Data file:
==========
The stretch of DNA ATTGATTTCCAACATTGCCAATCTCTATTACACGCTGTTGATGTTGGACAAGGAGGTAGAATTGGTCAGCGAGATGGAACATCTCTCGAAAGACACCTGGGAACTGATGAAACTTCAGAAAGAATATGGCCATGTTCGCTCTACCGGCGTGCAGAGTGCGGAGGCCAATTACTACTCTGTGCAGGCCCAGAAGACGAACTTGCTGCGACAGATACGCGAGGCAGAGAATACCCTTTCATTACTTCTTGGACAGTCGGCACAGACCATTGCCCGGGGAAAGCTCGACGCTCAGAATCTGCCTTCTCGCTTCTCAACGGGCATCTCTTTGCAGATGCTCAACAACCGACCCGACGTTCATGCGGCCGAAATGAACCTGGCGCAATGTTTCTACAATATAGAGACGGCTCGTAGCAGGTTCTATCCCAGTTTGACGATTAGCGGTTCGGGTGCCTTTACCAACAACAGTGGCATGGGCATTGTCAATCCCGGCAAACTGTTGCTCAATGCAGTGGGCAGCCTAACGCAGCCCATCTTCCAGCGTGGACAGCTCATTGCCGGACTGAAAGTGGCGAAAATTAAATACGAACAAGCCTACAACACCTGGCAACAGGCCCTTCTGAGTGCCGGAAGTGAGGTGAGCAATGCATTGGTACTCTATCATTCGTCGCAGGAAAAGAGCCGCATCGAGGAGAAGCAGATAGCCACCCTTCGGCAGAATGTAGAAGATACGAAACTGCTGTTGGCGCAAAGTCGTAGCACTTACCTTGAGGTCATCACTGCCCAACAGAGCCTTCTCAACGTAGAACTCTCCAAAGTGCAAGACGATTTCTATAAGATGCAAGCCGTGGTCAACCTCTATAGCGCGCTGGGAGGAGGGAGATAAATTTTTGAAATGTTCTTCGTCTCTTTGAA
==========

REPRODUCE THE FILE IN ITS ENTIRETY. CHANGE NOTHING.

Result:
The stretch of DNA ATTGATTTCCAACATTGCCAATCTCTATTACACGCTGTTGATGTTGGACAAGGAGGTAGAATTGGTCAGCGAGATGGAACATCTCTCGAAAGACACCTGGGAACTGATGAAACTTCAGAAAGAATATGGCCATGTTCGCTCTACCGGCGTGCAGAGTGCGGAGGCCAATTACTACTCTGTGCAGGCCCAGAAGACGAACTTGCTGCGACAGATACGCGAGGCAGAGAATACCCTTTCATTACTTCTTGGACAGTCGGCACAGACCATTGCCCGGGGAAAGCTCGACGCTCAGAATCTGCCTTCTCGCTTCTCAACGGGCATCTCTTTGCAGATGCTCAACAACCGACCCGACGTTCATGCGGCCGAAATGAACCTGGCGCAATGTTTCTACAATATAGAGACGGCTCGTAGCAGGTTCTATCCCAGTTTGACGATTAGCGGTTCGGGTGCCTTTACCAACAACAGTGGCATGGGCATTGTCAATCCCGGCAAACTGTTGCTCAATGCAGTGGGCAGCCTAACGCAGCCCATCTTCCAGCGTGGACAGCTCATTGCCGGACTGAAAGTGGCGAAAATTAAATACGAACAAGCCTACAACACCTGGCAACAGGCCCTTCTGAGTGCCGGAAGTGAGGTGAGCAATGCATTGGTACTCTATCATTCGTCGCAGGAAAAGAGCCGCATCGAGGAGAAGCAGATAGCCACCCTTCGGCAGAATGTAGAAGATACGAAACTGCTGTTGGCGCAAAGTCGTAGCACTTACCTTGAGGTCATCACTGCCCAACAGAGCCTTCTCAACGTAGAACTCTCCAAAGTGCAAGACGATTTCTATAAGATGCAAGCCGTGGTCAACCTCTATAGCGCGCTGGGAGGAGGGAGATAAATTTTTGAAATGTTCTTCGTCTCTTTGAA